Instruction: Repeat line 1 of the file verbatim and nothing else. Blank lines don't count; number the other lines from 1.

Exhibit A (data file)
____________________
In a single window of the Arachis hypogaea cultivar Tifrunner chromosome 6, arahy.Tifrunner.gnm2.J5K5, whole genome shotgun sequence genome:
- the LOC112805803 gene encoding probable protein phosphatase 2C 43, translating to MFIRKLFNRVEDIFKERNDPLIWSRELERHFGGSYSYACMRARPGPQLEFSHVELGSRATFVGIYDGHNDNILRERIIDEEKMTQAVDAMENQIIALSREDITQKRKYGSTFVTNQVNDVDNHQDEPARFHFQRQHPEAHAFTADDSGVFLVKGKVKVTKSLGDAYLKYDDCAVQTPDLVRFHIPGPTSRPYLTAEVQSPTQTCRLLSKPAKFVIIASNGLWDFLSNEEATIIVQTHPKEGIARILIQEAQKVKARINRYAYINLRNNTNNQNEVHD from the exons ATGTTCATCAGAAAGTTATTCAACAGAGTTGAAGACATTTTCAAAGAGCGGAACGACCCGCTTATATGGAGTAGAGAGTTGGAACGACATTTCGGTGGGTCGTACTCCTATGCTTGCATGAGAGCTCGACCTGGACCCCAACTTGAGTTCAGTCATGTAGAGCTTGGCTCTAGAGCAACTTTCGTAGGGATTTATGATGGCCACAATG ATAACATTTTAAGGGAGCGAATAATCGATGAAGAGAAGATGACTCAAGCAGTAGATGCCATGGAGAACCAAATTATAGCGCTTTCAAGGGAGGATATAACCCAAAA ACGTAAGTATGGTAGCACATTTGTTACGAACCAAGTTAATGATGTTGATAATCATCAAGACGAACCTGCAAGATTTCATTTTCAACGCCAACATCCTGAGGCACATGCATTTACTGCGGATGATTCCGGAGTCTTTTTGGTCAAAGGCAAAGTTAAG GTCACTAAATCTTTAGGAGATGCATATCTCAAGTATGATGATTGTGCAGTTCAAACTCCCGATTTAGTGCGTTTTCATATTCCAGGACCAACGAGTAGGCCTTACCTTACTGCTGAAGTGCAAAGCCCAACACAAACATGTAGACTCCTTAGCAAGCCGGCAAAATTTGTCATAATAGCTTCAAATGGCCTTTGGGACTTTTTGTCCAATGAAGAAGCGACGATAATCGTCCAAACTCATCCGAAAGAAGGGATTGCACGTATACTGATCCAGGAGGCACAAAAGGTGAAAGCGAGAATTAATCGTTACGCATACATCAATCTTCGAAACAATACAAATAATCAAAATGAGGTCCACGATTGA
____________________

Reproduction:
In a single window of the Arachis hypogaea cultivar Tifrunner chromosome 6, arahy.Tifrunner.gnm2.J5K5, whole genome shotgun sequence genome: